This obvious display was a not so subtle assertion that the racially motivated massacres were unimportant and not worthy of acknowledgment. That in fact, State Senator Pinckney’s life was of no value, that all attempts to remove this racist symbol will continue to fail, and that Confederate sympathizers and white supremacists have a chance to return to the halcyon days of old. An obstinately proud symbol of the time when the Confederacy legislated that blacks deserved no honor, no justice, and no acknowledgement.

It is unfathomable that this emblem of racism cannot be removed or lowered without a legislative vote. This is the time when black and white South Carolinians should stand up not only for justice for the victims, but should also demand the removal of this symbol of oppression and domestic terrorism which is displayed in their name. To remain silent is tantamount to tacit approval, and ‘The only thing necessary for the triumph of evil is for good men to do nothing.” ~ Edmund Burke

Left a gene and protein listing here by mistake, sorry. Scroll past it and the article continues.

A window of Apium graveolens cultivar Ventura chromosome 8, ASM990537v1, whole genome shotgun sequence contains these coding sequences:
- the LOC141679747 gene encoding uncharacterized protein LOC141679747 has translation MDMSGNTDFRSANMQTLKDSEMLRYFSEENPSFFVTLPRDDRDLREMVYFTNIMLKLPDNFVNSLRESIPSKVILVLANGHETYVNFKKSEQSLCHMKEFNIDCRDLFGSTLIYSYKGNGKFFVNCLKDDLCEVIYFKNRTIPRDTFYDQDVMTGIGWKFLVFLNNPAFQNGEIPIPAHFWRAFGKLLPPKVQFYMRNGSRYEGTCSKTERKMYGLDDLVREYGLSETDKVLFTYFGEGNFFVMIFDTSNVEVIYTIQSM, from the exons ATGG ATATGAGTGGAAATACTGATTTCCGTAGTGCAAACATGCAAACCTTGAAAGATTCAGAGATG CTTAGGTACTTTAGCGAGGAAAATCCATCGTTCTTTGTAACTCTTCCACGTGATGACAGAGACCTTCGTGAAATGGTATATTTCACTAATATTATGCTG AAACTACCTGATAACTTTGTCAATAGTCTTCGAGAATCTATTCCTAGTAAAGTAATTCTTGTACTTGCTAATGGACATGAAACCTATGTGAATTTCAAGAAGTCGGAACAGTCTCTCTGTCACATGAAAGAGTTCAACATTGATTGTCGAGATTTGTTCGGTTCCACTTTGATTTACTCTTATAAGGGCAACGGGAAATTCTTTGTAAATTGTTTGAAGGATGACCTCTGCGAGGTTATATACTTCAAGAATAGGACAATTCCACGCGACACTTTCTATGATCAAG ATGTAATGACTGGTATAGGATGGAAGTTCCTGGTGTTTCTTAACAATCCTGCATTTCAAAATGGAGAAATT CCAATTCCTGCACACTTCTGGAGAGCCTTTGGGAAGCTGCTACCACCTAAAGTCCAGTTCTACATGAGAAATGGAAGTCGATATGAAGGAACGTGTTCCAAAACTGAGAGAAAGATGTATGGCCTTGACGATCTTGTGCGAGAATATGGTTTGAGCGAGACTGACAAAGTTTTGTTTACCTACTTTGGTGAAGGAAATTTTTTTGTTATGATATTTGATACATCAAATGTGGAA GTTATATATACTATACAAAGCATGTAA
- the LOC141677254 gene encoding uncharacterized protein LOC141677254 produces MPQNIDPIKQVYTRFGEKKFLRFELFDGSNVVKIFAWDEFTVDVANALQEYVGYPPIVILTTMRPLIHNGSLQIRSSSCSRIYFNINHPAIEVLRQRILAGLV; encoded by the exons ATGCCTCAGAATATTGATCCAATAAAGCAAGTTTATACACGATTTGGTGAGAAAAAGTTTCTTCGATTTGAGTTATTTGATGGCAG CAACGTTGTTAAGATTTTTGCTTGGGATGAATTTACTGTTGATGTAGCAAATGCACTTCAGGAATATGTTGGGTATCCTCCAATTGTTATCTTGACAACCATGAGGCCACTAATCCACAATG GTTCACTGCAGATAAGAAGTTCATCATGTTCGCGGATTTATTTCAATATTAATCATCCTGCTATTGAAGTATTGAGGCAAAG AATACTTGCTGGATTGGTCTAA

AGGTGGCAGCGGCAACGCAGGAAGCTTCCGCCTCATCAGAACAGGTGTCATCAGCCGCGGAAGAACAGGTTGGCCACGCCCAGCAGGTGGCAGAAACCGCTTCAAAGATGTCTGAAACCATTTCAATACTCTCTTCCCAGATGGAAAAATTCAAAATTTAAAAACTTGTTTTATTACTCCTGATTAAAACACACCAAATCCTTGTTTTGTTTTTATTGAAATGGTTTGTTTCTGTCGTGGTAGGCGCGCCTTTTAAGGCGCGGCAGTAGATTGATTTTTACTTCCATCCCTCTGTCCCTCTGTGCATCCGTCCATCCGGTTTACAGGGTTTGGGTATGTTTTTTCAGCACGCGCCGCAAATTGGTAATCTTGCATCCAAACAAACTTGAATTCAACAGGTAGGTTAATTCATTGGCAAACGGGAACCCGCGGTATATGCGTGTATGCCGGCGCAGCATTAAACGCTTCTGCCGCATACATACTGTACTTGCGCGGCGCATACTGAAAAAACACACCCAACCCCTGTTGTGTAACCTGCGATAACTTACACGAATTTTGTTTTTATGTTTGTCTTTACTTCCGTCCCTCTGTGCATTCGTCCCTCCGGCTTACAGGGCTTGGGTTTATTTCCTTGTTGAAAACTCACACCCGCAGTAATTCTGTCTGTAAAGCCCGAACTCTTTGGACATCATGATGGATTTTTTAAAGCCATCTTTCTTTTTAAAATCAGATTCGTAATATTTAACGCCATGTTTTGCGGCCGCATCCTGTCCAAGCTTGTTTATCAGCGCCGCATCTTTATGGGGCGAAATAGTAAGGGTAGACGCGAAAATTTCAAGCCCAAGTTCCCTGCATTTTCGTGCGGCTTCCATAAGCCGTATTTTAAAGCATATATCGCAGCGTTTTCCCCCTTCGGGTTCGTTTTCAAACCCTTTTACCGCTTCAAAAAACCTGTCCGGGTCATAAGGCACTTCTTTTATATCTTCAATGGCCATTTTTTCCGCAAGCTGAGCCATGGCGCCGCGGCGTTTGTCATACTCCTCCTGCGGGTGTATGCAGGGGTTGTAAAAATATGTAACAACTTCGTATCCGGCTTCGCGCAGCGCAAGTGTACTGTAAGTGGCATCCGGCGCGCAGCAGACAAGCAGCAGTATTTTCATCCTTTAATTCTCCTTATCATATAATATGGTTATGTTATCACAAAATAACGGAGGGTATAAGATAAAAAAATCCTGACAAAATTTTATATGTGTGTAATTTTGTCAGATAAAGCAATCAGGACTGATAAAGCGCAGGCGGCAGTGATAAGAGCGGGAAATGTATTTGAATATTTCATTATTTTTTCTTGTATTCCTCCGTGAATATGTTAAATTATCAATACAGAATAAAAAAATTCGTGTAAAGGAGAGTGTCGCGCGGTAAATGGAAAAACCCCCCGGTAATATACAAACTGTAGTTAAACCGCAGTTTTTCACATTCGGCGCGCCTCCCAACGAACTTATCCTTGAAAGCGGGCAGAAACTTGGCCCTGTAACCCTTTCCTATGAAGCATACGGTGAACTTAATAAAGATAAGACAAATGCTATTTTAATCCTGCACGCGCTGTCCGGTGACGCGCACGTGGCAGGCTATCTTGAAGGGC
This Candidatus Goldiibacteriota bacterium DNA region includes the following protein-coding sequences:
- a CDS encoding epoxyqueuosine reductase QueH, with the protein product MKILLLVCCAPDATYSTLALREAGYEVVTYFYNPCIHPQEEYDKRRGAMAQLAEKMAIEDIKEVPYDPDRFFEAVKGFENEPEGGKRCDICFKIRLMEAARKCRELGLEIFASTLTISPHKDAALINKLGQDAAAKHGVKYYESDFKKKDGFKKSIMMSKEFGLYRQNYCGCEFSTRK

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Domestic Terrorist Kills Sikh Worshipers


Ayanna Nahmias, Editor-in-ChiefLast Modified: 23:51 PM EDT, 5 August 2012

Updated 14:20 pm EDT, 6 August 2012:
Wade Michael Page, Perpetrator of the Wisconsin Sikh Temple ShootingAccording to USA Today, the man who fatally shot six people at the Sikh Temple of Wisconsin was identified today as Army veteran Wade Michael Page, 40, pictured to the left, who washed out of the military in 1998 after a six-year hitch.